The Delaware Legislature recently enacted amendments to Delaware's General Corporation Law (the "DGCL") that resolve spirited debates between the bench and bar over the enforceability of fee-shifting bylaws and forum selection bylaws. The legislation, which took effect August 1, 2015, prohibits companies incorporated in Delaware from adopting "loser pays" fee-shifting bylaws applicable to "internal corporate claims" but permits bylaws selecting Delaware (but not another state) as the exclusive forum for litigation of such claims.(i)
New Provisions Ban Fee-Shifting Bylaws For "Internal Corporate Claims"
Debate over fee-shifting bylaws was ignited in May 2014, when the Delaware Supreme Court upheld the facial validity of a fee-shifting bylaw applicable to intra-corporate litigation involving a non-stock Delaware corporation in ATP Tour, Inc. v. Deutscher Tennis Bund, 91 A.3d 554 (Del. 2014). Companies and litigation reform advocates swiftly recognized the potential of such provisions to deter abusive and burdensome shareholder litigation (since an unsuccessful plaintiff, or plaintiff's counsel, would be required to pay defendants' legal fees), and several Delaware stock corporations adopted bylaws requiring shareholders (or their counsel) to reimburse the company and other defendants' attorneys' fees and other defense costs of the company and other defendants in unsuccessful lawsuits. Shareholder advocates, on the other hand, opposed such fee-shifting provisions, arguing that they discourage the filing of meritorious claims.
The recently effective amendments to the DGCL bar Delaware stock corporations from including provisions in their certificates of incorporation or bylaws providing for fee-shifting in litigation involving "internal corporate claims," defined as "claims, including claims in the right of the corporation, (1) that are based upon a violation of a duty by current or former director or officer or stockholder in such capacity, or (2) as to which [the DGCL] confers jurisdiction upon the Court of Chancery."(ii) Specifically, the new legislation provides that neither the certificate of incorporation nor the bylaws of a Delaware stock corporation may "contain any provision that would impose liability on a stockholder for the attorneys' fees or expenses of the corporation or any other party in connection with an internal corporate claim."(iii)
New Provisions Permit Bylaws Designating Delaware As The Exclusive Forum For "Internal Corporate Claims"
Corporate bylaws and charter provisions selecting an exclusive forum for stockholder claims alleging breaches of fiduciary duties or otherwise implicating the "internal affairs" of corporations have been another topic of recent controversy. Such forum selection provisions have been viewed by proponents as a means of managing the risks and expense of multi-forum litigation and ensuring that the litigation is brought in a forum with expertise in applying governing law and which will be convenient for the corporation.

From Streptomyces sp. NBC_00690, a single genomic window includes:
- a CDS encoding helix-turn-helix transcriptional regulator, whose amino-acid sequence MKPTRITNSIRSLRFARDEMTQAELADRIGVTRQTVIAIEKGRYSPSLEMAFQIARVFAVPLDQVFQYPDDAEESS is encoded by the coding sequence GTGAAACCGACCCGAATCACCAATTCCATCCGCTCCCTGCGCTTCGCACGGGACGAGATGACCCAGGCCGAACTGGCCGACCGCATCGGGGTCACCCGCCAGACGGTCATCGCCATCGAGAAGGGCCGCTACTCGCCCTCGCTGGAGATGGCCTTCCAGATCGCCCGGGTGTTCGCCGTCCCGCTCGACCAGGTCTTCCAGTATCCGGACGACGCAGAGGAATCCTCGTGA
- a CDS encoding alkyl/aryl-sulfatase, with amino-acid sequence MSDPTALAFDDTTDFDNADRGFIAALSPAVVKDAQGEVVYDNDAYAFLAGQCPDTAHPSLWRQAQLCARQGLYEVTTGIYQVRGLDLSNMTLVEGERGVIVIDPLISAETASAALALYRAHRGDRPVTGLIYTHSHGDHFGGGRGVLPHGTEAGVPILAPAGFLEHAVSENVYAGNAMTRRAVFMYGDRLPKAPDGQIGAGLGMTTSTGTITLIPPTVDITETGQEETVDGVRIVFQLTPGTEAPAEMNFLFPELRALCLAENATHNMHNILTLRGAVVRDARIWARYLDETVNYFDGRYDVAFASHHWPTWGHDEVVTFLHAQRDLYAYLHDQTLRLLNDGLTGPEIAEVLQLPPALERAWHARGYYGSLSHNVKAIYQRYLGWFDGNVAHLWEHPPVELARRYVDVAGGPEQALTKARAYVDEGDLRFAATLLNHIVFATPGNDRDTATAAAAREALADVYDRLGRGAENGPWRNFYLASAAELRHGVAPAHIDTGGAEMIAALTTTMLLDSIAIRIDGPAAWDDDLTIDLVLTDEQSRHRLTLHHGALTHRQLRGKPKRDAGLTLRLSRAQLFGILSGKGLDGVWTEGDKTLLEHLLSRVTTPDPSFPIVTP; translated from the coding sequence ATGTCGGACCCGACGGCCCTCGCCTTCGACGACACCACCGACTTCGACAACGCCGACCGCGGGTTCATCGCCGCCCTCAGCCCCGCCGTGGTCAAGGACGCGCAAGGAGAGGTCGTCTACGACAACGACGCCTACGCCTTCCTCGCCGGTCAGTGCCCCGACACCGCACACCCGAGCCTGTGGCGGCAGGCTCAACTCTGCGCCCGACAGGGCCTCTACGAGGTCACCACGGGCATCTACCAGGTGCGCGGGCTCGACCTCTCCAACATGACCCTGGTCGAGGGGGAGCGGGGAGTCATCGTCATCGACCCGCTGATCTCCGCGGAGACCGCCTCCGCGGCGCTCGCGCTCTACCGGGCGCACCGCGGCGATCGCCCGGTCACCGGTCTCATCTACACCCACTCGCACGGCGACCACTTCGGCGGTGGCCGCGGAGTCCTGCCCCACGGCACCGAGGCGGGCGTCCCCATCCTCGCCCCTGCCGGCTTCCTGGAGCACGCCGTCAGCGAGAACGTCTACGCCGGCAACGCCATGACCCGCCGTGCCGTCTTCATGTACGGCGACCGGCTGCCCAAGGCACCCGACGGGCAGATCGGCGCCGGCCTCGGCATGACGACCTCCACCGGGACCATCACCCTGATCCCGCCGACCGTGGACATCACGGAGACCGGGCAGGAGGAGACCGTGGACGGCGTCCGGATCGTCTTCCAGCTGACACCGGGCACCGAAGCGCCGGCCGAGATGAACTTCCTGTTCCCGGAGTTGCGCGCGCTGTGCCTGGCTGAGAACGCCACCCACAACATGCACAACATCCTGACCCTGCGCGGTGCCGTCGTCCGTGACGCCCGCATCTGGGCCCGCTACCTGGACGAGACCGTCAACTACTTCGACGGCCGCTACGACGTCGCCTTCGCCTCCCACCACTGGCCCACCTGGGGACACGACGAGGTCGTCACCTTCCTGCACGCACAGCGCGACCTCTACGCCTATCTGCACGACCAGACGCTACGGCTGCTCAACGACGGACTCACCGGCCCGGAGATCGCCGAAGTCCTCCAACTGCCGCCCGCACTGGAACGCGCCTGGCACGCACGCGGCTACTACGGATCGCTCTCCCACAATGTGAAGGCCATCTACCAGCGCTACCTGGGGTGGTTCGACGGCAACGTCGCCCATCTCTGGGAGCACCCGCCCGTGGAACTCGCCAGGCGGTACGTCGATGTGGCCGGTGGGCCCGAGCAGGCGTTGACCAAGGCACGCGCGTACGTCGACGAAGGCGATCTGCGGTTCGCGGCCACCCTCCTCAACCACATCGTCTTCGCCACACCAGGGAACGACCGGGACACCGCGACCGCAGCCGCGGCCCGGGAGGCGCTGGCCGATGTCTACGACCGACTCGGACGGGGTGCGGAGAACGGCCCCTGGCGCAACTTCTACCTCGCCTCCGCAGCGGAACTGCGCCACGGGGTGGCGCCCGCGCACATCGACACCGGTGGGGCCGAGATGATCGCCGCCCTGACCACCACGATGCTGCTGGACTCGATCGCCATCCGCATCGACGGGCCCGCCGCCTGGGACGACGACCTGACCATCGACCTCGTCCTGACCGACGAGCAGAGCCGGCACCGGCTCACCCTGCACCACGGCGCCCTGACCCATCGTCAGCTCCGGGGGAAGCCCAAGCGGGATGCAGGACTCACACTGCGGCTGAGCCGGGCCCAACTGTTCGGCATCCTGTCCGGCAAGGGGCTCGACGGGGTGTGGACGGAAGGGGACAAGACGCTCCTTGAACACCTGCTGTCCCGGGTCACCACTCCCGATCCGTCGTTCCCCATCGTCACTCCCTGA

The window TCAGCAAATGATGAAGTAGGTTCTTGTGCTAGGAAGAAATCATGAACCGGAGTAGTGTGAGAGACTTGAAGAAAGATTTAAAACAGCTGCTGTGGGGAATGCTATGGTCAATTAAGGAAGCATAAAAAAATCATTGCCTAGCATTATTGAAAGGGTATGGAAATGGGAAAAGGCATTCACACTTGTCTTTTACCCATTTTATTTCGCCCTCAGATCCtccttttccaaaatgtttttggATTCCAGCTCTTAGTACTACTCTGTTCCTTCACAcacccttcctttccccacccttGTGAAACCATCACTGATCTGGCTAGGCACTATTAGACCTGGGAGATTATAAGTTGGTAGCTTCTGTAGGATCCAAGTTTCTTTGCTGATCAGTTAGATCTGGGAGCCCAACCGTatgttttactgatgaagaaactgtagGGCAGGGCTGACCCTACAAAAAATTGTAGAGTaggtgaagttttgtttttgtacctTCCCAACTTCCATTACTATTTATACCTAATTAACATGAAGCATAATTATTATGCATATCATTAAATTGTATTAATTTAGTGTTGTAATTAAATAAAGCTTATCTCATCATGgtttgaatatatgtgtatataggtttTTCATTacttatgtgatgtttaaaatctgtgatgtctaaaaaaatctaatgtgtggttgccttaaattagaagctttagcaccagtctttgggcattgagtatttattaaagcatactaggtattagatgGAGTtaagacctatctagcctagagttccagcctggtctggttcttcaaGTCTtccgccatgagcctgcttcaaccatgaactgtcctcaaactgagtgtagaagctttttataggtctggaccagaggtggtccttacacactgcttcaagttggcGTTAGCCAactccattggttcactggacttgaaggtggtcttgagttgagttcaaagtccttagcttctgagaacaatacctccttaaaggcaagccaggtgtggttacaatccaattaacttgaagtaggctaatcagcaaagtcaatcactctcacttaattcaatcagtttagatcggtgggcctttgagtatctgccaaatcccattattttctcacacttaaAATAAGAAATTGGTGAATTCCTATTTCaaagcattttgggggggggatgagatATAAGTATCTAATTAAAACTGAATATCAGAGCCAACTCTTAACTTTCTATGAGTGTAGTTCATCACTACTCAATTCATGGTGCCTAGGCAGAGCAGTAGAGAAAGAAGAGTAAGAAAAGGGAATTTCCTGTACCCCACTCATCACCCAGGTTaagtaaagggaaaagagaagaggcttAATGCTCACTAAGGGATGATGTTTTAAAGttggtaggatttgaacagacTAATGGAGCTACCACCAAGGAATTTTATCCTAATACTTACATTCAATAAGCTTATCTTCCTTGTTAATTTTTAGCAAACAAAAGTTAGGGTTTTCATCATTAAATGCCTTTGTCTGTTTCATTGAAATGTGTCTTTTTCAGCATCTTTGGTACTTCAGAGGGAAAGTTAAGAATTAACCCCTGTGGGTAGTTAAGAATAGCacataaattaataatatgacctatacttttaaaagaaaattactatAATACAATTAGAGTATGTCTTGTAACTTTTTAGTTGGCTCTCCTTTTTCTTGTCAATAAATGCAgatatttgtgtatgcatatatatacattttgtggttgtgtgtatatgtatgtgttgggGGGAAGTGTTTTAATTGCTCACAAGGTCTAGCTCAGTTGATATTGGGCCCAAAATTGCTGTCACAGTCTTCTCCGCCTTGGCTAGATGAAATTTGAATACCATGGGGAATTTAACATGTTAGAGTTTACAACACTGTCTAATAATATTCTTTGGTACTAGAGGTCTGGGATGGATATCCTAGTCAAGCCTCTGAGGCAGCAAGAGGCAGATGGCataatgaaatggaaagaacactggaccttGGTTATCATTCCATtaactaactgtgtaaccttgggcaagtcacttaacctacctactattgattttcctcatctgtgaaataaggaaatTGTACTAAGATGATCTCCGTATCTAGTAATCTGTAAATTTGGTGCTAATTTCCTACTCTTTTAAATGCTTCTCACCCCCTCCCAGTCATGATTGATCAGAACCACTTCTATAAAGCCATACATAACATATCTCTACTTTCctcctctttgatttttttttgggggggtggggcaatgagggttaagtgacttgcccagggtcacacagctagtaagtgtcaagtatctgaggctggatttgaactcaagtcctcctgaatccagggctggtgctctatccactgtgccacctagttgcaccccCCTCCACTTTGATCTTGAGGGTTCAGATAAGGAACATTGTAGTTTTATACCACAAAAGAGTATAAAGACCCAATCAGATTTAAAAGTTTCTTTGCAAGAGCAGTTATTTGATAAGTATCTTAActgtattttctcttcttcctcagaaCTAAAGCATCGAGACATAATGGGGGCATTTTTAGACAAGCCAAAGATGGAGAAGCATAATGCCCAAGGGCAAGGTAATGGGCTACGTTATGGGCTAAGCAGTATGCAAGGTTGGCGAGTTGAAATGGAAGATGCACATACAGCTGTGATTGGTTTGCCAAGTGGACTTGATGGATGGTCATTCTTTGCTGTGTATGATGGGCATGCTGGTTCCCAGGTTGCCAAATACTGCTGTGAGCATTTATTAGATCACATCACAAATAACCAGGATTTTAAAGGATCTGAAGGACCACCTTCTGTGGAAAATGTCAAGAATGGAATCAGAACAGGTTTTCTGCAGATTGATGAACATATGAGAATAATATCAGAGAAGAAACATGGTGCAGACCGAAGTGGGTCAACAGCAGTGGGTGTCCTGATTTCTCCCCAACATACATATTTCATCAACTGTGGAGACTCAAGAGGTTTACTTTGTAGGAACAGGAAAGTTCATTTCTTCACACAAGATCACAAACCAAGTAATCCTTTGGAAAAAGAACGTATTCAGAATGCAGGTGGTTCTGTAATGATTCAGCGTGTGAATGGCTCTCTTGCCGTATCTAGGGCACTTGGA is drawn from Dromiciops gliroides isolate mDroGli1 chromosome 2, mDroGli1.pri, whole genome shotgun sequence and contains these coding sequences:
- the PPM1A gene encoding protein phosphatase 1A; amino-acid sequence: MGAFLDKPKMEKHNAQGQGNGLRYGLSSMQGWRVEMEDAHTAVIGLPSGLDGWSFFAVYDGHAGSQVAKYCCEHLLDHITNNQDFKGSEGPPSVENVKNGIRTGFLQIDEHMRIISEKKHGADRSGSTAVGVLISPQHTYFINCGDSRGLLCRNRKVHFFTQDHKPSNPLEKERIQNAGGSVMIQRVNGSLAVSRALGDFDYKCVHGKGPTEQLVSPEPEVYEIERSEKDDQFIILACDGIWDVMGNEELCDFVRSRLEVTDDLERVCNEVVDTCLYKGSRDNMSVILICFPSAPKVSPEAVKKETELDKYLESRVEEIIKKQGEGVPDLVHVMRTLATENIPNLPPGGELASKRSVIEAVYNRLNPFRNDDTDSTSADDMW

Prior to the recent amendment, Delaware courts treated forum selection provisions as facially valid and assessed their enforceability on a case-by-case basis under a reasonableness standard. See, e.g., Boilermakers Local 154 Ret. Fund v. Chevron Corp., 73 A.3d 934 (Del. Ch. 2013). The new DGCL provisions expressly authorize the adoption of provisions selecting Delaware as the exclusive forum for litigation of internal corporate claims, but preclude corporations incorporated under Delaware law from adopting provisions selecting a state other than Delaware as the exclusive forum for such claims:
"[T]he certificate of incorporation or the bylaws may require, consistent with applicable jurisdictional requirements, that any or all internal corporate claims shall be brought solely and exclusively in any or all of the courts in this State, and no provision of the certificate of incorporation or the bylaws may prohibit bringing such claims in the courts of this State."
8 Del. C. § 115.
The new Delaware legislation resolves key debates regarding fee-shifting and forum selection bylaws and charter provisions, at least for internal corporate claims involving Delaware stock corporations, but battles over similar litigation reform efforts are expected to persist, particularly regarding non-Delaware corporations. States other than Delaware are increasingly courting companies to incorporate under their laws as an alternative to Delaware, and legislation addressing fee-shifting, forum selection, and other shareholder litigation reform topics may be a part of that effort. Oklahoma recently passed legislation requiring fee-shifting in shareholder derivative litigation.(iv) In addition, several states other than Delaware are considering legislation to address forum selection bylaws. In early 2015, the Virginia House of Delegates passed a bill—HB 1878—that would allow Virginia corporations to adopt bylaws designating Virginia or the jurisdiction in which the principal corporate office is located as the forum for certain shareholder litigation. So there may yet be further chapters to these debates, particularly for non-Delaware companies. Another brewing controversy that will have to be resolved in Delaware and other jurisdiction relates to minimum-stake-to-sue bylaws designed to ensure that only stockholders owning a specified minimum percentage of a company's stock may bring claims on behalf of the company. These and other shareholder litigation reform battles will continue to be fought in the courts and legislatures.